Harbor Committee Continues To Resist Pool Near Ligonee Brook

Ligonee Brook wetlands with the back of the 36 Fordham Street property at right. Peter Boody photo

Continued resistance from Harbor Committee members and another appearance by opposing attorney Jeffrey Bragman — who has urged the board to exercise its power to defend wetlands and deny the application — once again delayed action for another month on a two-year-old application for a wetlands permit to build a 14-by-30-foot ozone-conditioned swimming pool less than 56 feet from wetlands overlooking Ligoneee Brook at 36 Fordham Street in Sag Harbor.

The wetlands code calls for a 75-foot boundary and a 50-foot vegetative buffer. The applicant is 36 Fordham LLC, the principal of which is attorney Bruce Bronster. The house is listed for sale. The board environmental consultant, Charles Voorhees, has said the proposal poses no threat to  Ligonee Creek or to the Long Pond Greenbelt environment with which it’s connected. He has recommended granting the permit

With Harbor Committee Chair Mary Ann Eddy already having declared in February she had “this gut feeling this just shouldn’t have a pool on it,” other board members registered their resistance at the board’s monthly meeting on Monday, March 11, even after the applicant’s attorney, Brian DeSesa, listed the changes, concessions and improvements his client had proposed to sweeten the deal.

They included reducing the size of the pool from 20 by 40 feet; removing a shed and patio from the northern property line; installing drywells to contain runoff from the pool and roof of the house; replacing 2,511 square feet of lawn with native vegetation; covenants and restrictions to restrict 24,389 square feet of the .84-acre parcel to native vegetation; and an offer made in February to accept the installation of an “innovative-alternative” nitrogen-reducing septic system as a condition of the wetlands permit.

That offer appears to have been rendered moot by the Sag Harbor Village Board’s vote the following night to require I/A systems on residential properties whenever their septic system needs to be updated or replaced.

But board member Will Sharp questioned why a smaller lap pool close to the house wouldn’t suffice. Board member Caroline J. Fell worried about the high groundwater level on the property, which she said she had visited three to six times in the past two months and always found spongy.

When Mr. Sharp asked if the ground could support the pool structure, Mr. DeSesa said, “If we can’t build what we proposed, we’d have to come back to you” with revised plans.

“Ligonee Brook is gurgling away now,” said Ms. Eddy, “and last year there was nothing flowing in it.”

Mr. Voorhis, who said the brook is a “manifestation of groundwater,” noted that the last groundwater test hole was sunk in November of 2017, and told the board it would make sense to ask for another test hole to be dug.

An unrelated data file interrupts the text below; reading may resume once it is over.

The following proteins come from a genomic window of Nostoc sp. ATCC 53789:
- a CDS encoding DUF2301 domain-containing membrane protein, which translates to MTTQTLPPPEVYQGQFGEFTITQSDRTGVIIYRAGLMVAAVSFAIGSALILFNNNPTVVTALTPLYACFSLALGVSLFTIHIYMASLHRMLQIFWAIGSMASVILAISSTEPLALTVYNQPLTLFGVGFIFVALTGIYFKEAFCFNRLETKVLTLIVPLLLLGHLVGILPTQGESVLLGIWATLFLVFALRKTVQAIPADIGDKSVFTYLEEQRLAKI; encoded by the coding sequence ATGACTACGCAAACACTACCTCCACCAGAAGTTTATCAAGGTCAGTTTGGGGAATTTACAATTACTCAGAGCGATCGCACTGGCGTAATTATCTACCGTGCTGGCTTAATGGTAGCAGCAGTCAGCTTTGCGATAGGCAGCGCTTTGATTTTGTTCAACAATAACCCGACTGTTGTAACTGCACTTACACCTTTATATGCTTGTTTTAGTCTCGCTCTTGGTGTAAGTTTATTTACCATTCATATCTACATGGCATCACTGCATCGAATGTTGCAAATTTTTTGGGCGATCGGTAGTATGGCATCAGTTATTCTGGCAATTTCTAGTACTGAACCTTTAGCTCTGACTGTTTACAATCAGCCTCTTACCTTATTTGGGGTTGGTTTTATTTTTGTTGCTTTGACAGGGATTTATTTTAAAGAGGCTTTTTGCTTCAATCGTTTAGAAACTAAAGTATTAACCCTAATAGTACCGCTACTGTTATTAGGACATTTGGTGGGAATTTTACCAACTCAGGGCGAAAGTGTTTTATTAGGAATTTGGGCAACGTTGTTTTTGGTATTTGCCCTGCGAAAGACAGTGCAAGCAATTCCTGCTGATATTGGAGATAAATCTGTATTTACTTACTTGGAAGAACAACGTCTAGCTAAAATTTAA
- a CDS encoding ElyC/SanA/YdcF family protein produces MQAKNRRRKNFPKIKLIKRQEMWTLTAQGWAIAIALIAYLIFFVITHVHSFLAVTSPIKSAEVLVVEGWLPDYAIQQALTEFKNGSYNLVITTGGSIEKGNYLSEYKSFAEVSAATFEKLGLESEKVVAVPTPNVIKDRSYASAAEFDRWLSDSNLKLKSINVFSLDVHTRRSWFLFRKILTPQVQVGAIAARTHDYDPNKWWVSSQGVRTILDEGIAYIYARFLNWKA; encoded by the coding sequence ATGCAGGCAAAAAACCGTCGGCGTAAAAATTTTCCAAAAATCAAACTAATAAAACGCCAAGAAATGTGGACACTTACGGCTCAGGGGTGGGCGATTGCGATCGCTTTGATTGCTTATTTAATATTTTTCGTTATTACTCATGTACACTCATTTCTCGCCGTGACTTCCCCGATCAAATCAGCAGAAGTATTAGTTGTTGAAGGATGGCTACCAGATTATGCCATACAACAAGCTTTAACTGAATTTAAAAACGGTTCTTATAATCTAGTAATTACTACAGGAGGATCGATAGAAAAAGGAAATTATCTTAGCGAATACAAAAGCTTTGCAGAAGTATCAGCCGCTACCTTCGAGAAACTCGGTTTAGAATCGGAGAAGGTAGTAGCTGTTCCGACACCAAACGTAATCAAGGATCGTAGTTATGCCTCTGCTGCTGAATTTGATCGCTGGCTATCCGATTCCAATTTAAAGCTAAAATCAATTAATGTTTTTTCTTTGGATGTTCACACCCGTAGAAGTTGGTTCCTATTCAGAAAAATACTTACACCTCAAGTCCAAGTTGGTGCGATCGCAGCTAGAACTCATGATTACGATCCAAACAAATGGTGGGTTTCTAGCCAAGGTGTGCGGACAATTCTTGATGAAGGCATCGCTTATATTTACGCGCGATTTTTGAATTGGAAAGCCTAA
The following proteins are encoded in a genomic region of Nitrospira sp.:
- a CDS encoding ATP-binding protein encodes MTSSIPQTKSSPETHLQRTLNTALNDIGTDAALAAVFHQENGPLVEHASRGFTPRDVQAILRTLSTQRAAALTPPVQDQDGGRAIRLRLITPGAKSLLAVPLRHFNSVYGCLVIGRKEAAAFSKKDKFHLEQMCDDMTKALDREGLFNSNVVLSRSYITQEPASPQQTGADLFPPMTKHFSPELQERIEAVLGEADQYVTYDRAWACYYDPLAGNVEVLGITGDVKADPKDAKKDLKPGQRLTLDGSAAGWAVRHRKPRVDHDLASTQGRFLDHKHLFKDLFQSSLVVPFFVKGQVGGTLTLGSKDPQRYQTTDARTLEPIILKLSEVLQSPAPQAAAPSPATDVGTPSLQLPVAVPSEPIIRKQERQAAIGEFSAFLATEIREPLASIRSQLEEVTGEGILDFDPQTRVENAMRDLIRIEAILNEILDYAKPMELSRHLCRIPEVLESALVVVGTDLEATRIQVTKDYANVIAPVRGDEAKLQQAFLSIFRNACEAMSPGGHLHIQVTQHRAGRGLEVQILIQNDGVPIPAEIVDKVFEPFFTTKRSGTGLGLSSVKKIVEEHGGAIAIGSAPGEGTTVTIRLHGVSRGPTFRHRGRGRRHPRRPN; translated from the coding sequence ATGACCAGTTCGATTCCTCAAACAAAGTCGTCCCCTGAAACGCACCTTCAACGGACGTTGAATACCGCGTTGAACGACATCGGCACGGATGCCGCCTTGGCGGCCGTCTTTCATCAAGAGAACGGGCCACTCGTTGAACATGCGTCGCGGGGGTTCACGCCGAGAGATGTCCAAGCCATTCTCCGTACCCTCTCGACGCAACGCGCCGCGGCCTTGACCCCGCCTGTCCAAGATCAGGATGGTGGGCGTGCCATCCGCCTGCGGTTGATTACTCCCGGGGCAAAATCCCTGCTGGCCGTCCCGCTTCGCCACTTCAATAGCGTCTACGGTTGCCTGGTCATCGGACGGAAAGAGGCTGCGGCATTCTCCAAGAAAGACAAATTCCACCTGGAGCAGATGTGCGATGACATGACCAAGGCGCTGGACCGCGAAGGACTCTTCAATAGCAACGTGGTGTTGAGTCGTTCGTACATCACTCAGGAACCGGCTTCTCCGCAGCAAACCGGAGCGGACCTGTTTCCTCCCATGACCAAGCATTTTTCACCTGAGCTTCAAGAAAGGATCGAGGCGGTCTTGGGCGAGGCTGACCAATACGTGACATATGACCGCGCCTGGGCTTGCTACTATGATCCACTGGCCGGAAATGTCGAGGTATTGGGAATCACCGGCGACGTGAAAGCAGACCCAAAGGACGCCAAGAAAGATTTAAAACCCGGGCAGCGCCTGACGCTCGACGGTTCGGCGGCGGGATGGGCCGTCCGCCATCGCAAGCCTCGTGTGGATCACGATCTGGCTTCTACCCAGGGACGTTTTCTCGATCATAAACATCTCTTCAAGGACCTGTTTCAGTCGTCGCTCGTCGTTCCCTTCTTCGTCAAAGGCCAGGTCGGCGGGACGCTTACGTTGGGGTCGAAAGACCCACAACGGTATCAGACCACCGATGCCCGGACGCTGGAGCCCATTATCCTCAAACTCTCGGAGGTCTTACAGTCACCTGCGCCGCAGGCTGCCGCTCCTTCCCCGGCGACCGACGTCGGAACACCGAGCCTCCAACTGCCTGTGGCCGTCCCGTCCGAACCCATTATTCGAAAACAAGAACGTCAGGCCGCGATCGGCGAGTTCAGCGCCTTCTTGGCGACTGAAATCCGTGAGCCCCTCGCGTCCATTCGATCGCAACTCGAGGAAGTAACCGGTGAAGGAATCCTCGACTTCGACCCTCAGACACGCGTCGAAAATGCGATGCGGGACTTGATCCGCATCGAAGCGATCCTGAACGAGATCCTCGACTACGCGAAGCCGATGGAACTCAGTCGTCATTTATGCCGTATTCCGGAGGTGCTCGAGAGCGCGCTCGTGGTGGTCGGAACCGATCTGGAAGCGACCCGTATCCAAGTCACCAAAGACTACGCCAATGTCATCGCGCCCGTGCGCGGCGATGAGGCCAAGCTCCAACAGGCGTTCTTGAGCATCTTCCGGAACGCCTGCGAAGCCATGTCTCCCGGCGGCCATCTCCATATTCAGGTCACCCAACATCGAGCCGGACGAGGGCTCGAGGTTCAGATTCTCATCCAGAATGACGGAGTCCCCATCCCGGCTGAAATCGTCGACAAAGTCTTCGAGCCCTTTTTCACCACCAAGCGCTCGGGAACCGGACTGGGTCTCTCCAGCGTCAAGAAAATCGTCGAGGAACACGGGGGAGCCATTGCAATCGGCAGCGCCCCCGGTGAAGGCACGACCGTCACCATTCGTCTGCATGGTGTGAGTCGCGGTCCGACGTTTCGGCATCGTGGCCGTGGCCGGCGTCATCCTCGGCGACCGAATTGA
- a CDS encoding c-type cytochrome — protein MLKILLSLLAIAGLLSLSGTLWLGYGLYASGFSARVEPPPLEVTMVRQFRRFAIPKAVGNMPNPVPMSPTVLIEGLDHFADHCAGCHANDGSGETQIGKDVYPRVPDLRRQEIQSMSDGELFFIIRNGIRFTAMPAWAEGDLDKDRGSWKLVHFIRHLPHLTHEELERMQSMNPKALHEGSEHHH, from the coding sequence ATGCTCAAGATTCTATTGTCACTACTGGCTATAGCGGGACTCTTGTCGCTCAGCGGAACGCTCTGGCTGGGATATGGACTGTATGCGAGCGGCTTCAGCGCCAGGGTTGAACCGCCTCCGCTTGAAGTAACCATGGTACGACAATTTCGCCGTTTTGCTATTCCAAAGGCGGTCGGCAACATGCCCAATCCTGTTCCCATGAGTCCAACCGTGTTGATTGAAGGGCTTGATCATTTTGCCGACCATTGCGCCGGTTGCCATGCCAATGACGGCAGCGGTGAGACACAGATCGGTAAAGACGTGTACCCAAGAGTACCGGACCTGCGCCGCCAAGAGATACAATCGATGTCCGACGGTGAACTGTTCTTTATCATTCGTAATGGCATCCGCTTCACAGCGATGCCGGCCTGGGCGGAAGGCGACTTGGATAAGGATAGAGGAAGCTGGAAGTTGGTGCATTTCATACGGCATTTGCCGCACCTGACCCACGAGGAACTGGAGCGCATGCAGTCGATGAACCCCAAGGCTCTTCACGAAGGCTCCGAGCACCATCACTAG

Ms. Fell agreed. “I think another test hole should be dug. The “squishiness” of the property gave it “the constancy more of a wetland attribute and it concerns me. The village’s Local Waterfront Revitalization Plan “throughout refers to protecting this brook.”

Mr. Bragman, whose first appearance in December seemed to head off the board just as it appeared poised to grant a permit, said on Monday the applicant was required by the wetlands code to explore practicable alternatives that would have less environmental impact.

“He’s looking for a water amenity,” Mr. Bragman said. “A lap pool in front” could work perfectly on the property, he said, and the board “should require him to show that.

“There are readily apparent alternatives,” Mr. Bragman added, “and he’s not required to get relief.”

Larry Penny, the former Natural Resources director of the Town of East Hampton, noted that Ligonee Brook is sometimes tidal. He said Google map photographs show only two pools on the entire Ligonee system “And they’re set way back.”

Board member John Parker noted “we have approved pools near wetlands,” and member Herb Sambol added that a reconstruction with a pool at 62 John Street the board had just informally agreed to approve “was closer to wetlands than this on one is.”

But “there are no problems on this property, like grass down to the water,” said board chair Ms. Eddy, that can be corrected in exchange for a wetlands setback waiver. “That’s part of the mix and this property doesn’t have any of these problems.” She said the lot at 62 John Street, being all lawn, lacked any kind of buffer and vegetated area.

“This is sloped, squishy wetlands,” added Ms. Fell.

The board agreed to table the application until its next meeting on April 8.

In other action on Monday, the Harbor Committee granted a wetlands permit for Jeffrey Rosenberg’s proposed redevelopment of waterfront property at 62 John Street. An existing one-story bungalow will be torn down to be replaced by a new two-story house covers 1,700 square feet with a swimming pool, spa, terrace and dock.

It also agreed to ask Mr. Voorhis to prepare a draft decision to be presented to the board in April granting the application of developer Jay Bialsky’s JAB 2 West Water Street to demolish the existing former motel on the property and erect three condo units with a total of 27,740 square feet in gross floor area; create partial underground parking for 12 vehicles; install storm-water leaching galleys and a vegetated stormwater bio-retention system, build a private six-slip docking facility; and build a bulkhead and adjacent boardwalk along the shoreline.